In U.S., Kansas lawmakers pass an effective ban on Islamic law
Kansas lawmakers have passed legislation intended to prevent the state courts or agencies from using Islamic or other non-U.S. laws in making decisions, a measure critics have blasted as an embarrassment to the state.
The legislation, which passed 33-3 in the state Senate on Friday and 120-0 previously in the House, is widely known in Kansas as the “Sharia bill,” because the perceived goal of supporters is to keep Islamic code from being recognized in Kansas.
The bill was sent to Republican Governor Sam Brownback, who has not indicated whether he will sign it.
In interviews on Saturday, a supporter of the bill said it reassured foreigners in Kansas that state laws and the U.S. Constitution will protect them. But an opponent said the bill’s real purpose is to hold Islam out for ridicule.
Kansas Representative Peggy Mast, a lead sponsor of the bill for the past two years, said the goal was to make sure there was no confusion that American laws prevailed on American soil.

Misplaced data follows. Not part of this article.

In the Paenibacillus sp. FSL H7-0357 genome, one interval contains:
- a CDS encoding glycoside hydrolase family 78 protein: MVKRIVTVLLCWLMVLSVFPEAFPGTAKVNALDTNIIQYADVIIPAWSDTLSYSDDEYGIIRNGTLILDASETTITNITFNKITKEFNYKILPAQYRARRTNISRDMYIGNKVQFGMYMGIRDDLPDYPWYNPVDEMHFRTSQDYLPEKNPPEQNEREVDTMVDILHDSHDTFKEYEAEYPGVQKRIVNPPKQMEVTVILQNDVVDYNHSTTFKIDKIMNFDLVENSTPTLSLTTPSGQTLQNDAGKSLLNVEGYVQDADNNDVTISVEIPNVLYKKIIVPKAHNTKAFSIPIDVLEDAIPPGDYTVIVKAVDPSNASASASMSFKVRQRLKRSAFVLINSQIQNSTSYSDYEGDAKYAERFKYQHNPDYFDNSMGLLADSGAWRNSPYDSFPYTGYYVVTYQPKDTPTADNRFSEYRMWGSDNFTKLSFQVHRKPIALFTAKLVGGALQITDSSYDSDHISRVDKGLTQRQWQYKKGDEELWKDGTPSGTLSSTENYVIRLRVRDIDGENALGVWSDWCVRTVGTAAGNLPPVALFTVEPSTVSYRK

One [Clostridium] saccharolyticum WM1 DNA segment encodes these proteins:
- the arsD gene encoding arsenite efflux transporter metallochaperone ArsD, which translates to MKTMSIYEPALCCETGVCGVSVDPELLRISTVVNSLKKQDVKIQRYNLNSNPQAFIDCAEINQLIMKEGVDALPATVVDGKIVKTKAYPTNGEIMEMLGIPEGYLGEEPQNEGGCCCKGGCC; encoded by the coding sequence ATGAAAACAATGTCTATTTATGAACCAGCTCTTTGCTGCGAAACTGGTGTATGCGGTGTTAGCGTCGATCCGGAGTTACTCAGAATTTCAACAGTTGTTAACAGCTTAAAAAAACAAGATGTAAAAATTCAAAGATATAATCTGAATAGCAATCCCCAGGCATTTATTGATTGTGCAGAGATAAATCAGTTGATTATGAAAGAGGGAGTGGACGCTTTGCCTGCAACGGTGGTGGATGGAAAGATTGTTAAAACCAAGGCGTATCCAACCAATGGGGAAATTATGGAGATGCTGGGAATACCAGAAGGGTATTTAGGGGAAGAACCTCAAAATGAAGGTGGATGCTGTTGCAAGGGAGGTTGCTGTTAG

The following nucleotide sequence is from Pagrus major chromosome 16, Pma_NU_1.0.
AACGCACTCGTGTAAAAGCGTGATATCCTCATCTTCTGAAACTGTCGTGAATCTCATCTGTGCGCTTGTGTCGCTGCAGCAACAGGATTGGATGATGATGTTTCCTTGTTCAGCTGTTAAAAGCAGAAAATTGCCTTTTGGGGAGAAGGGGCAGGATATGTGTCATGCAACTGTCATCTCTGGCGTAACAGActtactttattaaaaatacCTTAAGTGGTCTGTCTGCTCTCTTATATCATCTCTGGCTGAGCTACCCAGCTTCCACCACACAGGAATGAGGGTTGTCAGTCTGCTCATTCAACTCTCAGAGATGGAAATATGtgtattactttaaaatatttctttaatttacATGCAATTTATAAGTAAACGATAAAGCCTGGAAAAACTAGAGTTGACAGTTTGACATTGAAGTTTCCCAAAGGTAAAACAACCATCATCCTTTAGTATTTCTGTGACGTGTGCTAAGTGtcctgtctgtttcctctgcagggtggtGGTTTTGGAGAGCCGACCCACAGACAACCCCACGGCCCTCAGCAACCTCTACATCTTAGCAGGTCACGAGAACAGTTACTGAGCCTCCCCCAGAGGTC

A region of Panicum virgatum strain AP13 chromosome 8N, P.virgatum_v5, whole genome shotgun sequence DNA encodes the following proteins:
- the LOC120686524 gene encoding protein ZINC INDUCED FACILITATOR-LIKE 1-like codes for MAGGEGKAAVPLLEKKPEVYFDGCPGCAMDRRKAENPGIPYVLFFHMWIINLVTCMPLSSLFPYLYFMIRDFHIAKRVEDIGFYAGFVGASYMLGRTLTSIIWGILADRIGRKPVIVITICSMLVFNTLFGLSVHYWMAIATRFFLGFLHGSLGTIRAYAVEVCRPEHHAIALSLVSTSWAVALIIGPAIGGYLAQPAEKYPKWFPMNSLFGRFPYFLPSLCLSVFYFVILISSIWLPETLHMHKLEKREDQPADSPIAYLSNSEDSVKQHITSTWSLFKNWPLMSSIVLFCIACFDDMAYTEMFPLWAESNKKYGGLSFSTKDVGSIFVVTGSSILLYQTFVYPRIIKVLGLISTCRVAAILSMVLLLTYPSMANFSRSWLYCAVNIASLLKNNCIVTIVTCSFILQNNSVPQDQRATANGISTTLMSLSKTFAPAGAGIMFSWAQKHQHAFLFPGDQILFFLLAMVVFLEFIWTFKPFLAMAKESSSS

Mast said research showed more than 50 cases around the United States where courts or government agencies took laws from Sharia or other legal systems into account in decision-making.
Commonly, they involved divorce, child custody, property division or other cases where the woman was treated unfairly, Mast said.
“I want people of other cultures, when they come to the United States, to know the freedoms they have in regard to women’s and children’s rights,” said Mast, a Republican. “An important part of this bill would be to educate them.”
State Senator Tim Owens, chairman of the Senate Judiciary Committee, said there was no need for legislation reaffirming American laws that already exist. All the proposed legislation does, he said, was target one particular group – Muslims – for discrimination.